“The crackdown turned out to be much more severe than expected,” said Richard Zhu, an IT engineer at Zillion Fortune, a Shanghai-based financial services company. “Companies’ accounts were frozen by the regulators for inquiries, and employees lost jobs.”
And platforms that failed to clear their review before the end of June this year will be forced to liquidate.
Zheng Yang, director of the Shanghai Financial Service Office, told the South China Morning Post this year the deadline would probably be extended to maintain social order. “We want to give some of the platforms time and the opportunity to make amends, so that they can eventually meet the regulatory requirements,” he said. “Some of the efforts have proven to be successful.”
Technically, a P2P lender is an information provider that matches borrowers with lenders. But most players raise money from depositors before lending it to corporate borrowers, such as property developers, to chase high returns.
The decline of P2P lenders also comes against the backdrop of a tightened credit environment and monetary policy in China, as the government tries to deleverage the economy.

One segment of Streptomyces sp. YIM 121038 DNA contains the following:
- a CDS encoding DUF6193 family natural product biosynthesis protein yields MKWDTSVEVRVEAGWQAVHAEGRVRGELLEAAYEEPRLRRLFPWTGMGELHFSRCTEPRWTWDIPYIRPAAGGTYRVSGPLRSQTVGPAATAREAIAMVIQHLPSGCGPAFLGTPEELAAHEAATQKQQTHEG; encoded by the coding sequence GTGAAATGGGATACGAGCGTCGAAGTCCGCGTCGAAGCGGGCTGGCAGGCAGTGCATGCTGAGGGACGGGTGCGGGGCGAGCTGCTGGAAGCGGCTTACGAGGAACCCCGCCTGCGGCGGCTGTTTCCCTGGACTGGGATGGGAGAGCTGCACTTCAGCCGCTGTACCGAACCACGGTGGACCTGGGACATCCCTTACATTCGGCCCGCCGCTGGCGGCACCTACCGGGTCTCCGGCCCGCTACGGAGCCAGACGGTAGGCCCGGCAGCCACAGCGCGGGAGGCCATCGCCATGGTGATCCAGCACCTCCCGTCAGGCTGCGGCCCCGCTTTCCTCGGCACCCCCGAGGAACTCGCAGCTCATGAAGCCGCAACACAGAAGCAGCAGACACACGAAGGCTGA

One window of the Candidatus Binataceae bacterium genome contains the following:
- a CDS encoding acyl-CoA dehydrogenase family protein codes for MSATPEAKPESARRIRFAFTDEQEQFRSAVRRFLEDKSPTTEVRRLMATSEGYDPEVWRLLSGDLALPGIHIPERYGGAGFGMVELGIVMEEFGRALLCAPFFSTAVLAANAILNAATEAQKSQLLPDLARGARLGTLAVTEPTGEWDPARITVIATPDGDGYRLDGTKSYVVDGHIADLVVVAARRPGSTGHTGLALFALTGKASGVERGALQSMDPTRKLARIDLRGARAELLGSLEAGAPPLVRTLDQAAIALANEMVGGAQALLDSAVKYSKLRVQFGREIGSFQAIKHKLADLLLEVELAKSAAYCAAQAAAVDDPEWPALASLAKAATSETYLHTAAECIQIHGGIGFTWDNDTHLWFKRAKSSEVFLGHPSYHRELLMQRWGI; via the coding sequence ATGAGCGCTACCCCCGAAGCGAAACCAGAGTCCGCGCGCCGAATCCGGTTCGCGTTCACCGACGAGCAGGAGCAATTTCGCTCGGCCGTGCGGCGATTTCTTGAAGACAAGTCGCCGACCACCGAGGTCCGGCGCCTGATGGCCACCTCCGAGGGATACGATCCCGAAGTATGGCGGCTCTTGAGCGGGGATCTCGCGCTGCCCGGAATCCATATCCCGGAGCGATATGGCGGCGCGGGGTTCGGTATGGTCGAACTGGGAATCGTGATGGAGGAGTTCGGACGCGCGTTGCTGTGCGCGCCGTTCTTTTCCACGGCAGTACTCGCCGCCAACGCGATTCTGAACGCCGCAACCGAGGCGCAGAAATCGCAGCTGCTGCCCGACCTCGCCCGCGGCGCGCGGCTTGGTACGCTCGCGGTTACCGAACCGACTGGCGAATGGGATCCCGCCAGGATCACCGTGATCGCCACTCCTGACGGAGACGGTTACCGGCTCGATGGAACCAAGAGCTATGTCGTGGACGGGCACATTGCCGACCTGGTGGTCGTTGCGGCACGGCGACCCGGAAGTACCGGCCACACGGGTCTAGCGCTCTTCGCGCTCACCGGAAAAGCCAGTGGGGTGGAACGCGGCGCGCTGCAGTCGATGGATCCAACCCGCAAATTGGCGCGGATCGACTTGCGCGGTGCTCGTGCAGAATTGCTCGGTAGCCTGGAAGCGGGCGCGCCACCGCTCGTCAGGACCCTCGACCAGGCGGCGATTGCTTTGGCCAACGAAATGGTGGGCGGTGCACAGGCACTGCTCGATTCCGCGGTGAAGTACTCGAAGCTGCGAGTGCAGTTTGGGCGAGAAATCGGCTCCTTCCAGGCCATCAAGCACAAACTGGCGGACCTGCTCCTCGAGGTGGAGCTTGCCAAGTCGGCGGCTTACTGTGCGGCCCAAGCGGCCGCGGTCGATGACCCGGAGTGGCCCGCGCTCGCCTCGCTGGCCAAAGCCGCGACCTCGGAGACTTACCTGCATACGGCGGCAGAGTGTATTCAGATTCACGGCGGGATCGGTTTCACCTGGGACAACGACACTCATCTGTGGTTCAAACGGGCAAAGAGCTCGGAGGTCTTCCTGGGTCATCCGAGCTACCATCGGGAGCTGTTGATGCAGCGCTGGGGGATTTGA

As borrowers fail to raise money because of monetary tightening, they are unable to generate sufficient cash flows to repay P2P lenders.
“The industry might enter a great recession,” said Zhang Guodong, secretary general of the Shenzhen Internet Financial Association, an industry body formed by financial technology companies. “Everyone is very nervous now.”
The number of operating P2P platforms fell to 1,836 in June from its zenith of 3,800 in 2015, based on statistics from Wangdaizhijia. And this number may shrink further – to under 200 in three years -because most existing lenders do not meet regulatory requirements, according to a report issued by the China International Capital Corporation on Friday.
Zhang said a liquidity crunch that spread from the stock market and real economy forced some platforms with shady practices to fold, which then led to investors rushing to withdraw their money in a panic, resulting in fund shortages at more platforms.